Northwest Arkansas Times from Fayetteville, Arkansas on June 10, 1952 · Page 4
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Northwest Arkansas Times from Fayetteville, Arkansas · Page 4

Fayetteville, Arkansas
Issue Date:
Tuesday, June 10, 1952
Page 4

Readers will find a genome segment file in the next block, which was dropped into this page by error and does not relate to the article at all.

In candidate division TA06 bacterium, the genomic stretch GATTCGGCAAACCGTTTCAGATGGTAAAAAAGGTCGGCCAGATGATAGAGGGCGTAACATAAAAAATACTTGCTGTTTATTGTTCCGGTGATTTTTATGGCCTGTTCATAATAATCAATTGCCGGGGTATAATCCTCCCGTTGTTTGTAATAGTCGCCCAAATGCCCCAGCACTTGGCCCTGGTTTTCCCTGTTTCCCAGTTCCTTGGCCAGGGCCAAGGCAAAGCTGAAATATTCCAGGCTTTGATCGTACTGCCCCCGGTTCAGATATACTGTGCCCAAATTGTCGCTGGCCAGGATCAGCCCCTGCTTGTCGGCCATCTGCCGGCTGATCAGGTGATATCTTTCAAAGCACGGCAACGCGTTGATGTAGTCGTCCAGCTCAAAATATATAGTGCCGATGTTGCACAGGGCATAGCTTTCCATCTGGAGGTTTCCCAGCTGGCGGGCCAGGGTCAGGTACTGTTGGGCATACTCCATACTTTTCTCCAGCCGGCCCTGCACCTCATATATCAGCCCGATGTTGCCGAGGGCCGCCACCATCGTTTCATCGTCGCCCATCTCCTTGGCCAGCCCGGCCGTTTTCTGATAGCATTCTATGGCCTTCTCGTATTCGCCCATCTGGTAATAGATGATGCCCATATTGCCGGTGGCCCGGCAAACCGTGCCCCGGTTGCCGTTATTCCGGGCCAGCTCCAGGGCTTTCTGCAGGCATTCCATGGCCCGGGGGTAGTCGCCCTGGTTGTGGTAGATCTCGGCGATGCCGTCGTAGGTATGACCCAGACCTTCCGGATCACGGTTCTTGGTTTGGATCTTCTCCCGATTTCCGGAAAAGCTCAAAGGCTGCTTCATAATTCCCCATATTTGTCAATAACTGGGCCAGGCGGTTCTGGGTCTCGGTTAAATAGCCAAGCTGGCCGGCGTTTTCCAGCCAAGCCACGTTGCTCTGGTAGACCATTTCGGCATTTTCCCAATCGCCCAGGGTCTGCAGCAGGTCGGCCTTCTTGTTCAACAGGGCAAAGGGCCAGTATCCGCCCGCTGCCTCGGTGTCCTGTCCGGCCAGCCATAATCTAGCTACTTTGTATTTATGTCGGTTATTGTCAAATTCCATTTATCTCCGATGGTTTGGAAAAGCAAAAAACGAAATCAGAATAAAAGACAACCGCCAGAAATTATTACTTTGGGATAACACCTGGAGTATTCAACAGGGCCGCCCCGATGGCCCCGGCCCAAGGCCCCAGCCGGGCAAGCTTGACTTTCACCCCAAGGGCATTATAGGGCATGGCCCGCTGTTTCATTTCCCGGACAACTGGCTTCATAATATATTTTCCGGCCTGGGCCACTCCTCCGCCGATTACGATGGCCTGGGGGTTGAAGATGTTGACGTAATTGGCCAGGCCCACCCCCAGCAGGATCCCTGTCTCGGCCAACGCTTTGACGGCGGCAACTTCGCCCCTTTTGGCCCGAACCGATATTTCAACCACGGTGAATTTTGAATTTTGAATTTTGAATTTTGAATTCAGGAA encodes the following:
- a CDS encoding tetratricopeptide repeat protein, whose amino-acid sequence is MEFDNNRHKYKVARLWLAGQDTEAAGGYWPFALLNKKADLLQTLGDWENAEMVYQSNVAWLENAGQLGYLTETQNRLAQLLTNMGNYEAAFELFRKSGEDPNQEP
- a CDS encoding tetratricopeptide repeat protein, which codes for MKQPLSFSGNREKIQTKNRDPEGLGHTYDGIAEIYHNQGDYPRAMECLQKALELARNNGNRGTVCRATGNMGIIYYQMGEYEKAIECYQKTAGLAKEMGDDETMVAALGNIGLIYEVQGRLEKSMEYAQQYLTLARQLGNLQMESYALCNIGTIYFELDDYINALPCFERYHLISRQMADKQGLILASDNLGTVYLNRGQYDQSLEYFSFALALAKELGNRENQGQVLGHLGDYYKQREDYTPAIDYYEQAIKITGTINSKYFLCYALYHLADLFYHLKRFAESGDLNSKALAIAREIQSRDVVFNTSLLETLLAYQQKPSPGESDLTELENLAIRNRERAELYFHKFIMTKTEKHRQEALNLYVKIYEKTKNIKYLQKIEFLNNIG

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.4---- NOMlNMUr A*«AN»Ai IIMU, Tuwdoy, Jun» 10, lSi """Tfnrttjuifflt Arkanaaa Itmfi PwntrlT lir*M«Tlll Did? D*m«fill Publish*! dtUr «xc«»l »u«4«r k; rAYETTEVlLLE DEMOCRAT PUBLISHING COMPANY Rotxrli Fulbrlghl. Priitdnt t /oundid Juni 14, HID Cnlcred a', ihf post olflrt al f iytlUvlllt, Ark., as Sfcond-Clsss Mail Mitlcr. ·m E. Gurhirl, Vlc« Prcs.-Gtn»il Minifii Ttd R. Wrlii, Edli.t ""MEMBER or THE ASSOCIATED ?**** The Associated Preti IE exclusively entitled to the for republkation of *li nvws dJlr»U'hfs ftedilcd to it or not otherwise credited 'n thi« Tiapf-r inti also the local nevs publijihed heroin. All rich^ of repuhlication of spedll dli- patches hrrein are alf.o re-served. fti SUBSCRIPTION HATLfl . - ir»y r a r r i f f ) Mill 'IILI In K «hinK!on. Rrrnion. MidU'.n conn- tin A r k , end Adair county. Oalt Onf metntli .............. - ...... ---------- ..... .- Tfte Thrte ir.( nthi ...... .-,' .................... ------ I2W Six months . . . . ...................... ....... ....I'M Ont viMr ..... ............ M W M»ll li cnuntiM other than above. Om monllt ____ T- ................... - ....... __ II w T*ire* monlh* ._ .......... ________ .............. s~ S* iu monthi ............ _ ............... ----- ...... H M One year ................ -------- I B M I A l l mail payable in Bdvnnct Mtmbtr Audit Bur»u of Circulitlon The Lord wrll not s u f f e r l h « soul nf the righteous I" f a m i s h : hut. he rantpl.h "» Jiway t h e Mih.staricR of the wicked.-! Trnvorhs 10::? __What About Arbitration? The Southwestern Bell Telephone Company in havlnff troubles rn Little Rack. There a group of employes are. spending part time at work and part time off, not, showing up for their jobs when the order comes without warning to the company, reporting back to their jobs later on, also without, notice. The company doesn't, know from one day to another whether it will have n staff of workers on the job, and wh»n the switchboards will be left unmanned. Recent w a l k o u t s apparently have been rn protest to a company r u l i n g t h a t a service assistant in the long distance department should retain seniority after working in the accounting d e p a r t m e n t . I A f t e r the first, w a l k o u t , w i t h o u t notict, | company officials suggested t h a t the union i take the dispute to arbitration, but up to I yesterday and a n o l h p r walkout later, no ( union representative had given any inrli- ratinn t h a t arbitration would be requested, j To our way of t h i n k i n g , t h i s kind nf '"'·' t h i n g is out of line. It isn't to the bsst interests of the company's service to its subscribers--to whom the workers certainly owe something, since, it, is the mih- Kcribers who provide the money which pays the employes for t h e i r services. Take t h e newspaper business, or the banking business, or the grocery business, for example. It. would lip. an intolerable situ a t i o n for (hrse bupinp.isM tn lie in t h i s Bfime situation whore I hey didn't know from one day to t h p np.xt. 'if t h e workers were going to show up or simply not. report, for work one d»y.and r e t u r n ' t h e next or two days later. ; ;. . It is this khtd of rjuestion which ran be settled bv a r b i t r a t i o n , and should be. of course. The workers have no case at all in this kind of a t t i t u d e and practice when they resort to t h i s t y p p of a c t i v i t y w i t h o u t any effort nt sett ling the dispute. It is a case nf you do it our way or we'll make you--and all the people 'who keep your business going--puffer. The workers who are allowing t h e m selves to be rmlprerl i n t o t h i s kind of t h i n g are being milled--it simplv isn't tn t h e i r best, interests to follow this practice, for it Is only makinir rl d i f f i c u l t for the public ns well as the employer w i t h o u t ade- q u a t e reason. City Responsibility "In the wind" is a move to take parking off North College. Avenue. The City Council is going to face such a derision before too long, probdhly at the request of the Arkansas H i g h w a y Department. Before such a c t i o n is t a k p n , it will be £ Interest ing to see if t h e city provides any J. space to compare w i t h thp spots for park- : ; ing now open on thp avenue. A f t e r all Kay- : etteville residents do own cars which'must 'r , e .. I ?? rkefl - s n f l we "P'ievo t h e city responsibility goes m u c h f u r t h e r t h a n j u s t ordering "Xo Parking" signs here and there. It s nice tn kn.iw from t h e invcstiga- !?"V n " r h a r d - w o r k i n g congressmen "till have timp to w a t c h television. THE WASHINGTON M.erry-Go-Round BT DREW PEARION Washiniton--Th« W h i l e Home has been f o l lowing with |r«it interest--tn put it m i M l v -General Elsenhower's maiden efforts in the po- hiicil arena. The president, who conferred p l H a c a n l l y '.u'h Elitnho'A'tr j u i t two days before thp Ahilcne ipeech, was not exactly prepared for Ihe s m a c k in-th*-jaw a t t a c k which his a d m i n i s t r a t i o n got from tht man ht had once urged to run on t h e Democratic t i c k e t . However, he gave no visible M|n of being peeved In f a c t , on the morning a f t e r Ike'?: A b i l e n e blast, the president go! off n wisecrack indi- c a t i n g t h a t "Mister" Ei^nhower h;id rpiite a hit to learn yet ahotit politics. Talking to Eric Johnston, head of t h e Point Four profram for helping b a c k w a r d arcsp, Truman said lh«t a f t e r he l e f t t h e W h i t e House he wanted to associate himself actively w i t h John*- ton'it work. He praised the way Johnston was Retting A m e r i c a n experts to help increase a c r i - c u l t u r e and improve production in Arr-t and A f r i c a , then added: "You know General Eisenhnwer t h i n k s we can solve these problem? w i t h b i r t h control. I told him. 'you make that speech in Boston, general, and Ihe Democratic p a r t y w i l l carry Masjftchusett* by 200.00(1 votes.' " * * * In Ihe Pentagon, some of General Eisenhower's nld comrades-at-arm. watched his Abilene .ipeech and press conference w i t h the keenest interest. They were interested not only because they favor Ike personalty, hut also because they are a bit worried over t h e idea of a m i l i t a r y man lettlni mixed up in politics. After the Abilene events were over and Ike had put himself on record for General MacArthur and criticized the loss of China, one friend rtcilled an Incident in World War II when Gen. a«e.r«e Mirthill. then'chief of staff, summoned Eisenhower. Marshall personally had planned the North African c«mp«isn, but withnut tell- ln| Eisenhower what he had in mind, h* called him In and showed him a map on which was ch«rt«d the North African strategy. "Whit de you t h i n k of it,"? Marshall asked. "It look* O.K. to me," rtplied the younger man. "You'd better t h i n k no," shot back Marshall. "You'rt noinf to b* in command." That was the hig£esl break in Eisenhower's life. It put him on the road to heinj; a national hero and the presidency. Yet, at Abilene. Ike's old comrades pointed nut, Ike blanted U.S. China policy, knowinf full well that General Marjhall, as'ambassador to China, had first set t h a t policy: then later, as atirdiry nf stale, he carried it o u t ; and finally, as »ecret«ry of defense, he vigorously opposed tht MacArthur policy of arming Chinese Nationalists, building up Formosa, and going all- out for Chiang Kai-Shek. Old military friends of Ike's and Marshall's also rtr«ll»d that. th« bitterest feeing exists between MacArthur and Ike's nld benefactor Marshall: and t h a t Marshall supported President Truman In firing MacArthur. Yet at Abilene. Eisenhower, his mind on politics, indicated t h a t he would reippoint M«cArthur--If elected president. * * * Military men. of course, don't understand politics. If so, his oid friends in the Pentagon might have, been more charitable. But not being politicians, and being fond of their old chief, General Marshall, they also recalled t h a t the most vicious a t t a c k ever nvido on General Marshall was a 60,000-word d i a t r i b e on the floor of the Senate by McCarthy of Wisconsin. Under the cloak of privilege. McCarthy called Marshall every name In the book, even accusing him of cowardice. Later, McCarthy collected enough money to have the speech privately p r i n t e d in book form, and it's now being circulated throughout Wisconsin. Yet, when Eisenhower was asked about Ihe senator who 10 bitterly casticnlcd his nld friend, Ike refused to "engage in personalities " + * + Those who sat In on the strategy meetings of World War II know all too well what it was that chiefly lost us China. In large part it was the n a t u r a l tug-of-war between d i f f e r e n t t h e a t e r commanders for guns, men. and materiel when there weren't enough gum, men, or materiel. Eisenhower in the European theatre was burning up the wires to Washington for more men. more guns, more gasoline. Churchill was supporting h i m . Simultaneously. M a c A r t h u r In Ihe Pacific was burning up the wires for more ship., C uns men: while in the China-Burma-India theatre' Chiang Kai-Shek was pleading for more guns] men. Munitions, with General Stilwell supporting him. It Was the American f a i l u r e lo support Chiang adequately during this nenori wnich really began "the lo-s of China." The head of a nation cannot he in v i r t u a l ex.lf too long w i t h o u t losing face and without making it extremely difficult to stage a comeback A c t u a l l y it was Ike's good friend Winston Churchill who more than almost anyone set back our China policy. Churchill burked like a steer whenever General Marshall urged more support for Chiang and more supplies for the Burma Road Churchill wanted to concentrate on Elen- howers campaign in Europe. Anrf it was Crforge Marshall more than anv- one else except Gen Al Wedemevcr who urged more support for China. He w,s ,,, vigorous t h a t in Ihe late summer of 1SI4.1. the astute Churchill urged Roosevelt to Marsh.,11 commanricr- ' "' ""' A ""' H arOTIf!; '"' t h e big cross- Still Capable of Dealing a Knockout channel invasion. HP knew that with M a r s h a l l absorber) in !hp European t h e a t r e he would for- Eft hi?, r f f o r l s tn push t h e r n m p a i q n in China. J Hari M a r s h a l ! enmuracrrl t h a t proposal, hr. j not Ki;;rnhowrr, would have brrn the hern of ' F.urnpp, and there wnulcl havi' been no sprrch · at Ahilcne last week. I Near Ihe dose of the Spanish Civil War the Russians sent a brigade of "volunteer,'," tn be in on Ihe f i K h t i n c . Arrived in M a d r i d , the commissar in charge delivered t h i s note to Loyalist headquarters: "Herewith two hundred wildly e n t h u s i a s t i c v o l u n t e e r s for your army. Please return the rnpes." * + * An American I n i i r U in E n c l a n d asked the Btmiener at Kensington Gardens. "How do you ever pet lawns as perfect as l h a t ? " The reply was. "Well, m a d a m , the f i r s t t h i n g you have to do is begin about finn years ago. 1 ' * '* * The Louisville Courier defines a real old- t i m e r as one who remembers when it cost more to operate an automobile t h a n to park it. *· * * In a town in Arizona, where the thermnrni-ler o f t e n Miars tn 12(1 in summer, a was£:.;h m n t i n n p i i ' t u r n e x h i b i t o r has put up a sicn on hi- marquee which reads, "Only ten degrees hotter inside." * * + In Nn People Like Show People. M a u r i c e Zololow adds a choice itc-ci to the .lack TVni-v saga. .lack was once sn down nn his luck t h a t when his agent hearrl a Xew Jersey pop v a u d e ville palladium was o f f e n n c S25 for a n o v r l l v a n i m a l act. he cried. "I'll t a k e it." He borrowed two mancey Pekingese pups from a friend, carried them on-.staee in the Jer.-,cy theater, tied them lo a piece (if scenery, and proceeded to wow the audience with funny stories and wheel- ings on his fiddle. The manager forked over the S25 with the reserv.i'inn l h a t this certainly was the most pe- c u l i a r .inim.ll act he ever did see. "Don't those punr- do an;; I r i r k s at a l l ? " he demanded. "They sure do." said Jack a i r l y , "but not at these prices." * * * A noted s a v a n t , arirircr.sing the Academie Francaise in Paris, assured his audience t h a t c i v i l i z a t i o n would last another f i f t h y thousand years. "Bravo," cried an Academie member. "Ann when do you expect this civilization to begin'.'" Questions And Answers Q--Is rartio broadcasting controlled by the government in Great Britain? A--Yes--by the British government-controlled British Broadcasting Co. Q--Why were the .Nurnberg trials a new departure in internalional law? A--It was the f i r s t time the leaders of a government had been brought to t r i a l simply on the charge nf s t a r t i n g a war. Q--How long has A t l a n t i c City had a board- w a l k ' A--Since ISTfl. Q-- !!ow does automobile ownership in the United States compile with that in Great Bri'ain'.' A--In proportion to population, there are five timr-c gc many in the I'ni'ed States. Q--Arc them anv extant autographs of Christopher Columbus? A--Vrs- There are twenty-nine. Q -How far over can a ship list and still right itself? A -- T h e r e are cases on record where ships have listed even more than SO degrees and recovered. 0 -- W h a t was the first tune recorded on a phonograph? A -- " M a r y Had a L i t t l e Lsmb." t r **~^ssnsiiy*y-2?'-.'£? a»JJTO«M!-ss A 1 -4-,-;SS!iv 1 !=»!'|^t7 i-i,- ' " ss^^F-AliasTBasil Willing »·' By Helen McCloy 1*11 kr H»ii» MtCUr (Vttitf, f'»'rJ riuHtjk f««ini«i W rh* r HUH, IK. DiiliikiltJ ih Hf A i«iiK«, '«C They'll Do Ir l ,, 'OTS OP PEOPLE 6RIMG IM TOOLS FOR FIXING ---u- JUST SELL OME THAT'S B CLUTTERlMQ P THE SHELVES FOR A1OMTHS MONTHS-. XA 4VXO (TrJ TUBE'S Yrrr^7 MY TICKET. 1 I 8EEJ OUT* J 1 I c TOWHl "WAT'S/ $ 20 UI---J iar.'a^ TI1R ITORTl Jnck DnjCKnn primtr- d r l f f l l » c , I* mardrrrd find ni»n K a t k e r l n t Uttttrr, mcrd nnd blind. di» vndrr my»(fHou» rlr- r«auin»ct« folloirlnjc * dlnnrr nt ihp komr of Dr. Zlmtnrr. "ho U a r .7rhi«(rl.l and «ho held thr K n t h r r l n f f i to ·todT hU rn(lcnt», Later thr pnr( Stcphrn l.iirrrnre lt» polionrd. hat ··vrd by B«»ll Wllllnc irko ITDI drawn lain the rn** heraii^r DnfTfcan nurd Hani I'm mrr'ft. A ·!·«· Irft hrhlnd liy Him *t;.** indicate., ihr hnd afrr-d tlna;- ican wkn a/td ptild Kin (or »«mc- Ihlnc ttticrlbrd a* 4C104WS. XXV11I '"THE street was a thoroufihfarc, crossing the city diagonally from northwest to southeast. Like other streets in the neighborhood it was garish, dingy, littered. Basi! Willing Rot out of his car and .stood looking up at ttie sheer ·bleak walls. He turned to look at the houses 'on bis side of the street--small, squat, squalid houses, some brick some brnwnstono, many with .shabby little shops on the ground ,floor. A tailor's, a plumber's, ·cobbler's, a pawnshop--strufifjli ·nciRhborhood b u s i n e s s e s that ,'would last a frw months and then .Rive way to other? as fugitive. Al Ihe corner, a sign identified the . thoroughfare as "Warwick Si reel." ; Basil walked toward the middle of ihf block until he came to number 104. The cobbler's shop was on one side jmd an electrical rrpnir shop on Ihe other. The door ot the b u i l d i n g ilsolf W;IP a faded brown, cracked nnd scwling. Hasil looked up at the four floors above, Dusty M, some broken. No curtains or shades. No liRht. The door was ajar. He stepped Into the vestibule. There was a row of letterboxes. Through dim glaxn, he s»w nurnei scrawled on scraps of pa- prt in slots below the boxes. He lit a match and hrld the flame up to the name under box 4-C. In that slot thcrr was no name nt nil. A hinge creaked a* Husil entered ih« cobbler's shop next door with ItAthcr and garlic. A feeble electric light danglet from a wire over the cobbler' bench. An old man looked up frorr the shoe he was resoling with dull, incurious eyes, "Shine? "No, thanks. I want to ask you about the house next door." Bnsi sat down on a greasy chair provided for customers with only one pair of shoes who waited in stork- in" feet while thotc shoes were heeled and soled. "Don't know nothing." The cobbler dropped his eyelids. His hammer began to tap again. · · · CILENTLY Easil laid a $5 bill ^ on the counter. The cobbler looked nt it without any change of expression, but the tapping of his rammer censed. "Is the house empty?" "Yes." "Why?" "Hoard of Health. They say it's rotting away. Going to fall down, everybody has to move out. r people. No other place to £0. Most of them hnd to move in with cousins or friends. Why couldn't hose busyboriics have left them alone? A few nails here and there ind the house would bo all right. J oor people don't expect a palace," "How long has the house been 'Scant?" "Six months ago they all moved out." "Who owns the building?" "Jimmy Bush. He njns the nwnshop down fit the corner. Why don't you ask him?" "I'd rather nsk you." Basil took photogruph from his inner nckrt nrd laid it on the counter esidc the $!S bill. The- cobbler saw a still face ith staring eyes and dropped jaw -- a crude, flnshliKht picture, nn- Xiarxl, unlouchcd. "You're a cop?" "No." "That Riiy'd dead." "This Happens to he a prillce 'holograph, but !'m not n poltc«- man. Wruu are you n f r m d of?" "Trouble. 1 don't like a croofc, tut 1 don't like a cop, either, i look the other way when either one is around." ^All I want is informition.** Basil laid another $5 bill on the counter, but now he kept his hand on both bills. The cobbler looked at the monny. "Go to court? Testify?" "Perhaps." "No." He shook his head. "Afterwards some of the guy's pals would rough me up." "This man was not a gangster." "All crooks run in gangs." The sour wisdom of city streets was in his eyes, "This man was not a crook. If the police question you, it will be worse." "They're in on this already?" "Yes. But if you talk to me I'll see they let you alone." a · · A FINGER veined with dirt-encrusted lines touched Duggan's picture. "That little guy. H* laved next door for a while or so after he building was empty. But I inven't seen him around since the )cginning of April." Basil lifted his hand from the wo 55 bills. They vanished in- itantly. Outside, in the street, he pushed pcn the scabrous brown door again and paused to listen. No murid. He crossed the vestibule ind stood at the foot of a stair. The wooden treads were worn hol- ow at the center, splintered at he edge, and there was a musty, un.iired smell in the place. Shad- ws clustered thickly above and iclow the faint light filtered hrough s grimy window pane on he first landing, Neglect, darkness, filth he was prepared for, tit somehow the silence was un- lervinfi. He began to mount the stairs. The balustrade was shaky under sil Wfllinft's hand, frltty to his ouch. He hnd to step ovor one read ihat had rotted away al- ogclher, leaving only a ragged opening into the darkness below he sUurs, On the arcond floor, he panned igam. The silence M*med to close bout him as If he were sinking nto jtUll water. Colu mn, 07 HAL BOYLE New York-OPi-Diary notes by a inn too much (imp watching tele- pavement Plato: ;vi.;inn. He put his foot down and Lucky Joe Collpgr! G r a d u a t i o n | f l a t l y forbade hrr to turn the set day mesns the end nf m i d n i g h t on during the day. panty raids on snroriiy dormiior- ; The following evening he carr.£ PS for Joe. but this year he has homf? and caught her lifting in compensations. j f r o n t of i f - He bawled her out. In the past his sheepskin riiplo- : . Th , e " cxt eve " in f when he ar- ma has just been a d u s t - c a t c h i n g ' TM' ed she w « dustm * t h e hr »'^ souvenir. But .n 1952 it is the '^Th'* B , Utf * s " s P Ifloul! - ** open sesame to financial success. ( o u c h e d T 4 h l s n a l TM . t n t h e televisiort The world isn't w a i t i n * for Jos screen. It was still warm-sh* had College to build a better mouse {^L^l?.^ ^V«" B A f . f : _ Slern trap before heating a path In his donr. It is h e a t i n g his door rinivn n the hope he can buiirl any kind of a mouse trap. Bi? business scouts have been standing in lin* to pick off the like "mad'a"nd'"tfvlng" to"" coo cream of the g r a d u a t e s , o f f ·· ' offering them 5400 a month and . ' . u p lo s l a r l - : Speaking of problems with wn- ^ Usually I write a letter of ad- menfolk, a friend of mine had one. '·Ice tn the J u n e graduate. But not with his very j-oung daughter. Ihis year. Not a f l e r rcadins of one Slie had joined the' Brownies .-- iriRht younc fellnw who is step- the knee-high version, of the Girl pin? into a SlO.Ofln a year post. ' Scouls--but after a while decided W h a t most older men would . she wanted to get out. ike is a letter of advice from him i "Well, honey, if you really feel" on how he did it. Ten thousand isure you don't'want tn belonn a n y dollars? Even professional hahy more, just quit." said her f a t h e r liters don't make t h a t kind of -K j 5n 'l t h a t easy," said t h e money today. . l i t t l e E l r l, dolefully. "They let" But many a .Joe Colleee is go- you keep Ihe blouse and skirt-- ng to have lo postpone acceptmc but they make you rip the but- he golden offers t h a t come his tons off." .·ay. There is an earlier hid for , The father hart an eerie vision his services put in by an elder of his daughter, standing forlorn- member of his family -- Uncle. ly at dawn hefore massed lines nf Sam - ! other l i t t l e girls as she was strip- 1 ' : ped of her rank and drummed out There is a story going around of the organization, about an nld-fashioned husband P. s. She's still a Brownie. ,T»«t who thought his wife was spend- couldn't stand losing her h u ' t n n - ' hawl ' rt her ou! cam ^ *°TM a ] '}^ es ^ «' "f'"'^ h « said. "And gue^ w h f 7 J here waf m - v wlfs dnvn on her knees in front of the tele- vi ,, cn set bknvj on , hc ' Dear Miss Dix: A few months ago my brother married one of my close friends who is a very fine girl, with a good office job and the makings of a splendid j wife. However, she is becoming the laughingstock of her f a m i l y and friends because of a childish ! demand for courtesies from her husband. He has always been most thoughtful and a t t e n t i v e in the little courtesies such as lighting cigarettes, opening doors, etc. However, she goes to extremes in expecting these a t t e n t i o n s . She ' j will sit for five m m u l e s waiting j for him to open the door, or sit i wil|, an uniighted cigarette u n t i l someone lights it for her. al- i though a cigarette lighter may be ' with an uniighted cigarette u n t i l Lately, my brother seems to be : resenting her a t t i t u d e to the point where things that formerly came n a t u r a l l y to him now appear to be a nuisance. ; ANNA | Answer: One of the notable' paradoxes of our ape is the fact that women are more and more seeking equality with men--even to the point of usurping ase-old ' masculine privileges--in so many things, yet continue lo demand · meticulous attention to d e t a i l s which modern l i v i n g a c t u a l l y should have outmoded long aco. · While there is nothing so pleasant to see as a mannerly genleman observing the amenities of social life, the picture chanscs abruptly when an exaclina: wife reduces courtesy to a c t u a l sub- serviance. A wife is certainly lacking in consideration when she expects her husband to walk across a room to service her cigarette, when the means of light- ' ing it are at her own fingertips. However, Anna. I wouldn't worry too much about your sis- tcr-in-law if I were you. Al t h e moment, she is glorying in the fact (hat she has acquired a man unto herself and is working t h e poor boy death as a mark of her triumph. The fact that he is he- ginning to be irked hy her impositions is proof t h a t he's not the doormat type, and friend wife will soon come down from the ·louds and take her place in the world of reality. One should never Judr.2 the b°- havior of a young bride--or husband--too harshly in the! f i r s I. months of wedded bliss. Newlyweds live in a world of their own, and cannot he expected to conform standards for the first fe-v months, at least. Your sister-in- law sounds like a nice girl ;r, spite of her foibles, and n ' i should encourage your f a m i l v in' be patient w i t h her until the set- tling-riown prncess sets in. Dear Miss Dix: One of my clore* relatives is gelling married to an out-of-town professional man. The i n v i t a t i o n s have been sent out with a note attached faying. ''No souvenir presents." It is understood t h a t they want only money. I f i n d this i n v i t a t i o n very embarrassing as 1 think it will oblige the guests lo give more than they would have* spent for a gift. My situation is this: I am married and do not live in the same city. We have not visited in many years and will not- attend the wedding. MARCIE G. Answer: Such a blatant request for money gifts is something new in my experience, although I believe it. is a f a i r l y commonplac-e European custom. Under your part i c u l a r fircurnslonces. a gift is no*, necessary, but if you wish to conform to the specified procedure send the sum you would have spent on a gift, and forget the en- lire incident. Gets S57fl,211 For Cancer New York-(^P)-Comecuan Milton Berle has raised S570.211 m pledges and checks for the Damon Kunyon Memorial cancer fund in a 22^ hour coast-to-coast television appeal. Daily News Goes I'D New York-dPi-The Ne-.v York Daily News, whose circulation of more than 2,000.000 is the largest for a riaily newspaper in this counlly. will raise its weekda; price from three cents to four cents starting June 16 The five- cent price outside 1he city iimi'.s will remain unchanged. Kee. np witli the HraCT--read the TIMES dtllj. Cinema Star HORIZONTAL 3 Auditory ^ 4 Military men 5 At all times 6 Numbers (ab.) 7 Prickly plant 9 Greek portico 11 Preposition 12 Require. 14 Shakespearean i king 15 Auricles 18 Humor 21 Legislative 1,4 Motion ., \ picture v performer · 8 He the role of Petronius in . "Quo Vadis" 10 Bacchanals' cry 11 Make unfit 13 Cuddle 16 Seine -^ 17 Stoop quailing 10 Beverage Antw«r jo Previous Putr!» ' 33 Cudgel " 34 Be borne 35 Satiric 36 Possessive pronoun iy Beverage « e ,., y " ' H«»'NUL 20 Golf devices "" indu S UMn 38 Tower 22 Atmosphere 23 Winged 24 Rarer \ 26 Meddles 26 Burmese wood : sprite '30 Bound 31 Collection ol sayings ' ,' 32 Sun . . . 33 He U I popular - actor ' S7 Restrain 41 "Emerald Isle" 42 Point ' 44 Certain I 49 Bustle . ' 46 Bridal path 48 Disencumber 49 Bridge holding 91 Idolizes 53 Angeri 54 Nostril 85V«hid« M Encounttred VERTICAL 1 Endured 2 Small ihltia 59 Iroquoian latable Indian -' 40 Communists 43 Scheme T' 46 Genus of; \ maples 4. 47 Kind of cheese 50Brailllan,r maciw^l--i 52 Native metal ' 6 5} t 3i M, 3 it -'/'· K m * i 5 ay///, '*/// ·t V V !»· 7T fi m w ii t f to 14 . «v iii 1 iz. % jf · j., ·f i « ^ w ^ J^ . vr ''% T; *« 9\ i t ·t m M* « X. * ^1 ^ aTM * · *! f l* · IT * * r * SiT * b If 1. ". H it it r 9t JJ a IT * «. * w »